Already devastated by weeks of constant attacks this year, the Syrian city of Homs faced new terror Sunday as pro-regime forces executed 10 young men in the dissident stronghold, opposition activists said.
Forces loyal to President Bashar al-Assad stormed the Shammas neighborhood of Homs and gathered 350 young men in the square of a mosque, said the Syrian National Council, an umbrella opposition group.
"The military began calling the residents from the mosques surrounding the Shammas neighborhood that all young men need to come down to the streets with their hands behind their heads," the SNC said.
Another opposition group, the Syrian Observatory for Human Rights, said three children were killed when regime forces fired on a minibus carrying residents fleeing the Shammas neighborhood.
But Syria, on state-run TV, blamed "terrorists" for that attack, saying three people, including two children, were killed on the bus.
At least 110 people were killed in violence across the country Sunday, the opposition Local Coordination Committees of Syria said. They included 45 in Damascus and its suburbs, many of them members of the Free Syrian Army. Twenty-six of the deaths were in Homs and 20 were in Daraa, the LCC said.
Meanwhile, some opposition activists worked to distance themselves from images shown on YouTube. The latest one appears to show rebels in control of a government communications building in El Bab, part of Aleppo province, throwing the bodies of government fighters off a roof.
"We strongly condemn this heinous act," said Abdul Hafiz Abdul Rahman, an activist with the Syrian human rights organization MAF. He said when he saw the video, "I felt that part of me died, and now I'm worried about the revolution." He also cited a video posted to YouTube last month in which someone identified as a Syrian lieutenant appeared to be executed by rebels. "True, we are in a state of war, but if we do such acts like this ... then we are becoming the very entity that we are revolting against."
Such videos bolster claims by the Syrian regime that it is battling armed "terrorist" gangs.
Several cities were under attack by government forces Sunday, including Rastan, which was seeing "very intense shelling," according to the opposition LCC.
"Residents are appealing for intervention to break the siege of the disaster-stricken city, which has no access to any of life's essentials including bread, water, baby formula or electricity," the LCC said.
An activist in Rastan posted a message on Skype saying, "The shelling is continuing for hours now. There is massive destruction as well as many people killed and injured. We call for help to break the siege around the city. There is no running water or electricity. There is lack of food and baby formula. The only automated bakery was shelled so we have lack of bread as well."
Regime forces also shelled the commercial metropolis of Aleppo and the area of Daraa, where anti-government protests began in March 2011, the LCC said.
In Aleppo, fierce fighting raged again Sunday between regime and rebel fighters, opposition activists said.
The regime claimed progress in its battle against "terrorists" in the Aleppo area.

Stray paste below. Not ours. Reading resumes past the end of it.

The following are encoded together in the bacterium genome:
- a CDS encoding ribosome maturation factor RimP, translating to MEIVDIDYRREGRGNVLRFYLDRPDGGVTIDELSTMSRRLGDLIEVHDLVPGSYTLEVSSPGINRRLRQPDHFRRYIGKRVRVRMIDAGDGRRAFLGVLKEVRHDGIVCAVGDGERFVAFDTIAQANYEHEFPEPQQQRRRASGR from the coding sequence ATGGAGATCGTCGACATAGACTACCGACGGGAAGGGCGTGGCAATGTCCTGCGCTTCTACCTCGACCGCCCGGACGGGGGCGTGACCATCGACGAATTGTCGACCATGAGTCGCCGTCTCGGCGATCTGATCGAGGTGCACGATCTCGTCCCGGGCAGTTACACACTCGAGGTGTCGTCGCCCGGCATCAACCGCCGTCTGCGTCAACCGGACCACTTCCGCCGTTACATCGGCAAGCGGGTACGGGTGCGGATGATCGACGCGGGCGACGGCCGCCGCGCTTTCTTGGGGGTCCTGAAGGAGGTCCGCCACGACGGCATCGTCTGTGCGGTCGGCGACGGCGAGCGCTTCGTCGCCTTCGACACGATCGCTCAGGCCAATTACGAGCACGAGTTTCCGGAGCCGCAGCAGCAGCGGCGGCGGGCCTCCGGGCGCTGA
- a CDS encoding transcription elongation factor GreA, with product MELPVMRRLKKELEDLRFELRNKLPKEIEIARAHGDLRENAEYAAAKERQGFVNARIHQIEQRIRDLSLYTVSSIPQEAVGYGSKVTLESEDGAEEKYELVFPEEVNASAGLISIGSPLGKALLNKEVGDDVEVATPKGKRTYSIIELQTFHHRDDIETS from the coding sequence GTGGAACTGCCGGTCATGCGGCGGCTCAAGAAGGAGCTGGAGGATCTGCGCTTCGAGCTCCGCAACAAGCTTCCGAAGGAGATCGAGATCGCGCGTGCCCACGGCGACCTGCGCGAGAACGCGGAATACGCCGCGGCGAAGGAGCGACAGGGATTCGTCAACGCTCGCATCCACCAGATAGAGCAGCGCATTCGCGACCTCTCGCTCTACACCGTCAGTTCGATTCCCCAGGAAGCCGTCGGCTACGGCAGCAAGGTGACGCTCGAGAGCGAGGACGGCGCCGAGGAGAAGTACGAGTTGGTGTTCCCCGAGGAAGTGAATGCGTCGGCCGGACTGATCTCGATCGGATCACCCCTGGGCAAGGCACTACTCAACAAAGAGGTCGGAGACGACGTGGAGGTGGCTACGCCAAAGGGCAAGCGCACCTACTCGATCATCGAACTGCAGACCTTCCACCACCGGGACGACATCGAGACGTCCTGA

"The special authorities answer(ed) the plea of the residents of the Sufeira neighborhood in Aleppo and clashed with the terrorists, destroying their five vehicles and killing a dozen of these terrorists," Syrian state-run TV reported.
The state-run Syrian Arab News Agency reported that North Korea had expressed its support for the regime. North Korean leader Kim Jong Un and Foreign Minister Pak Ui Chun "described the U.S. and its Arab agents' policies against Syria as 'state terrorism,'" the report said.
On Saturday, the government announced the swearing in of a new prime minister, Dr. Wael al-Halqi. SANA said al-Halqi is a former chief of Syria's doctors and was the country's minister of health.
The SANA report made no mention of former Prime Minister Riyad Hijab, who resigned Monday, citing the "killing and terrorist regime." His spokesman said Hijab had no choice but to take the job because the regime would have killed him if he had declined.
Meanwhile, in neighboring Lebanon, a military court charged two Syrian army officers Saturday with attempting to form an armed group to spread sectarian violence through plotting political and religious assassinations, the state-run National News Agency reported.
The court said Syria's Brig. Gen. Ali Mamlouk, the newly appointed head of the national security bureau, and a colonel known only as Adnan provided improvised explosive devices to Lebanese politician Michel Samaha, who faces the same charges.
In neighboring Turkey on Sunday, Emine Erdogan, wife of Prime Minster Recep Tayyip Erdogan, spoke to the country's Saban newspaper about her counterpart in Syria, al-Assad's wife, Asma.
The two families have been close for years. Erdogan said she expected Asma al-Assad would have left for England with the children during the uprising.
"I wish she had called. I wish she had called then, at the beginning," said Emine Erdogan. "... If she had called, I would have told her, 'Come to Turkey with your children. Let us give you protection.' Believe me, I would want very much if she would have come and lived here with her children."
Though the Syrian civil war rages on with no end in sight, U.S. Secretary of State Hillary Clinton said Saturday the United States would start to develop contingency plans with its Turkish allies in the event that the embattled Syrian regime collapses.